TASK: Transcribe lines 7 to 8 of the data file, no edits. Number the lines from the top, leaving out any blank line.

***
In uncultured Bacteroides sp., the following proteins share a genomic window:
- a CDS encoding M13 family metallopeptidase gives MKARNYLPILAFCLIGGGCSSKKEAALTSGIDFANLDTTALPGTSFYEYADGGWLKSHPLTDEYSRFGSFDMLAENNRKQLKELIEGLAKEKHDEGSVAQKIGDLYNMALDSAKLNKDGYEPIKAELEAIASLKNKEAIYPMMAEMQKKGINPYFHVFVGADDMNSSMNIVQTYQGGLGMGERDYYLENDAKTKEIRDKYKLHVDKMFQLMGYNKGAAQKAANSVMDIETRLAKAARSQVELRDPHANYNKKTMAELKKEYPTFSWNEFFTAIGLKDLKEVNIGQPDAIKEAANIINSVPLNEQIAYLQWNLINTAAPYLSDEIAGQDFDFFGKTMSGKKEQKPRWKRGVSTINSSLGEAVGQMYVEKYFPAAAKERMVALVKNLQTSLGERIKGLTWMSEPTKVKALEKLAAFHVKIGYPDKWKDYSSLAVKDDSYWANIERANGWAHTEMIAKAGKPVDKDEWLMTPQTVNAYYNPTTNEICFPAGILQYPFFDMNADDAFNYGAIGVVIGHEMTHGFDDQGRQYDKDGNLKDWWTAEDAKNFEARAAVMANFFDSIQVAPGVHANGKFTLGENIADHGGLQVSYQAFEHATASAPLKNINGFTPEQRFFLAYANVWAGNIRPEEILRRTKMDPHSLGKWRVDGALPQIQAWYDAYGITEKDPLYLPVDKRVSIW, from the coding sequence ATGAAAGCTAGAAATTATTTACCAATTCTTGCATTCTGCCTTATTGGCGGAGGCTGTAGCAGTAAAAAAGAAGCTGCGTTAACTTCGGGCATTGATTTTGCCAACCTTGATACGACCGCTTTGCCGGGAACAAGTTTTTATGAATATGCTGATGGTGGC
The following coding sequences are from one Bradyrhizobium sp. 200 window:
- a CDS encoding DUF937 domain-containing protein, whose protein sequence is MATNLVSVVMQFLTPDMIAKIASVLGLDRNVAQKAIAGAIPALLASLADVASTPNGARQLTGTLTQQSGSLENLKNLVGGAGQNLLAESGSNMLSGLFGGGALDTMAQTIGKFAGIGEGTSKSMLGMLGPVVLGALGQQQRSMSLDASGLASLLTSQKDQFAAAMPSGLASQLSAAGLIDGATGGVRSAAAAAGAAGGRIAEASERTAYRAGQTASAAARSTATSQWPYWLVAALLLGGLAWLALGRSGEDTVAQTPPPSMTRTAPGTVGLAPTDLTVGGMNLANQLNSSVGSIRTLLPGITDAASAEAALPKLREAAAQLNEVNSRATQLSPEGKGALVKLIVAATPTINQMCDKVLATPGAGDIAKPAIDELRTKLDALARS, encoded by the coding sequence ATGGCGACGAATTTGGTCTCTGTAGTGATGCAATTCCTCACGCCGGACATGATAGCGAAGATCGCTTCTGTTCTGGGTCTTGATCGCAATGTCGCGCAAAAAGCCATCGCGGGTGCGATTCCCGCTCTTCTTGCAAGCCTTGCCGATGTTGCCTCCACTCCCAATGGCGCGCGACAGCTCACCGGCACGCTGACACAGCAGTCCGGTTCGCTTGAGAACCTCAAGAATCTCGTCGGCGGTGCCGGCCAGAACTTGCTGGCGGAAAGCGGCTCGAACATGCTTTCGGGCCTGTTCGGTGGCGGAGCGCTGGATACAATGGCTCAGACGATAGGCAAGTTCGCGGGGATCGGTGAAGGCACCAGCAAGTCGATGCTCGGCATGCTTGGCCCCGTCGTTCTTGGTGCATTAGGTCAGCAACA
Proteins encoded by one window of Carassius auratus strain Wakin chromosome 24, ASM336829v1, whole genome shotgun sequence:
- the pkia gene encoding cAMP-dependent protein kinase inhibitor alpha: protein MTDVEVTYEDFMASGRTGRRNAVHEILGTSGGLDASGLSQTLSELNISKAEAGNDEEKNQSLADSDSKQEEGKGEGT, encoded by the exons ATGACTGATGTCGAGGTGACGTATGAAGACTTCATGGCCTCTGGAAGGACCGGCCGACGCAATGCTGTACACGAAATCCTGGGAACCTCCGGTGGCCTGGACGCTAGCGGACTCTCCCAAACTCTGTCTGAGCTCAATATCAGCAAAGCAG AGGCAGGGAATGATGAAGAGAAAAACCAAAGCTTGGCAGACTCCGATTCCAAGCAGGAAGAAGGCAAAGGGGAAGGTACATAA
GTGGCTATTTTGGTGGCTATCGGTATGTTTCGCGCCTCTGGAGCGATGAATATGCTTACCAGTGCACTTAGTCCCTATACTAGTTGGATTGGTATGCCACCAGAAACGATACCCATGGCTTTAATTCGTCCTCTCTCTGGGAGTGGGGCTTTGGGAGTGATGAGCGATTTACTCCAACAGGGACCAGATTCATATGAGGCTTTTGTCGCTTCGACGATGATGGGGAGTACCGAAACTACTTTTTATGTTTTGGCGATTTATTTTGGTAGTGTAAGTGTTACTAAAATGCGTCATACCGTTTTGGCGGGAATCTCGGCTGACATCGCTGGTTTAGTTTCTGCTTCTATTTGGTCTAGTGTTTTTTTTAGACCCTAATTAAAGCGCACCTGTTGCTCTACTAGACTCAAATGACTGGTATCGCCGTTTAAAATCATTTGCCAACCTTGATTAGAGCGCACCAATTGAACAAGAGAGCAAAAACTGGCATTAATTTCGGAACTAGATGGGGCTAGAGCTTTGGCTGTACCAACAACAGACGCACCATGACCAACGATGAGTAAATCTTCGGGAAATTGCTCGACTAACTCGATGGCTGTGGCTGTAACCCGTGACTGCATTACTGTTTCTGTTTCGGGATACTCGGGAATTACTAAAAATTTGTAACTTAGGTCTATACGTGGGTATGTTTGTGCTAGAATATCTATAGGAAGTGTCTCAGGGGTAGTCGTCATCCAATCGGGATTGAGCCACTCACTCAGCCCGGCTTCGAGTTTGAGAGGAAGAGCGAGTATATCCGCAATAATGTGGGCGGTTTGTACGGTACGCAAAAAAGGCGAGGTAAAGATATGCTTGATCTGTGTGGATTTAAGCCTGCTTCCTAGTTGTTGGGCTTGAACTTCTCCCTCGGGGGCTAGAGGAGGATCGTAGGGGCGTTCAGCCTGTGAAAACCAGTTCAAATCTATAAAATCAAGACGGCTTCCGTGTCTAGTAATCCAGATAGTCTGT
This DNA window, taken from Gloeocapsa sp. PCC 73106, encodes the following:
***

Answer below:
GTGGCTATTTTGGTGGCTATCGGTATGTTTCGCGCCTCTGGAGCGATGAATATGCTTACCAGTGCACTTAGTCCCTATACTAGTTGGATTGGTATGCCACCAGAAACGATACCCATGGCTTTAATTCGTCCTCTCTCTGGGAGTGGGGCTTTGGGAGTGATGAGCGATTTACTCCAACAGGGACCAGATTCATATGAGGCTTTTGTCGCTTCGACGATGATGGGGAGTACCGAAACTACTTTTTATGTTTTGGCGATTTATTTTGGTAGTGTAAGTGTTACTAAAATGCGTCATACCGTTTTGGCGGGAATCTCGGCTGACATCGCTGGTTTAGTTTCTGCTTCTATTTGGTCTAGTGTTTTTTTTAGACCCTAATTAAAGCGCACCTGTTGCTCTACTAGACTCAAATGACTGGTATCGCCGTTTAAAATCATTTGCCAACCTTGATTAGAGCGCACCAATTGAACAAGAGAGCAAAAACTGGCATTAATTTCGGAACTAGATGGGGCTAGAGCTTTGGCTGTACCAACAACAGACGCACCATGACCAACGATGAGTAAATCTTCGGGAAATTGCTCGACTAACTCGATGGCTGTGGCTGTAACCCGTGACTGCATTACTGTTTCTGTTTCGGGATACTCGGGAATTACTAAAAATTTGTAACTTAGGTCTATACGTGGGTATGTTTGTGCTAGAATATCTATAGGAAGTGTCTCAGGGGTAGTCGTCATCCAATCGGGATTGAGCCACTCACTCAGCCCGGCTTCGAGTTTGAGAGGAAGAGCGAGTATATCCGCAATAATGTGGGCGGTTTGTACGGTACGCAAAAAAGGCGAGGTAAAGATATGCTTGATCTGTGTGGATTTAAGCCTGCTTCCTAGTTGTTGGGCTTGAACTTCTCCCTCGGGGGCTAGAGGAGGATCGTAGGGGCGTTCAGCCTGTGAAAACCAGTTCAAATCTATAAAATCAAGACGGCTTCCGTGTCTAGTAATCCAGATAGTCTGT
This DNA window, taken from Gloeocapsa sp. PCC 73106, encodes the following: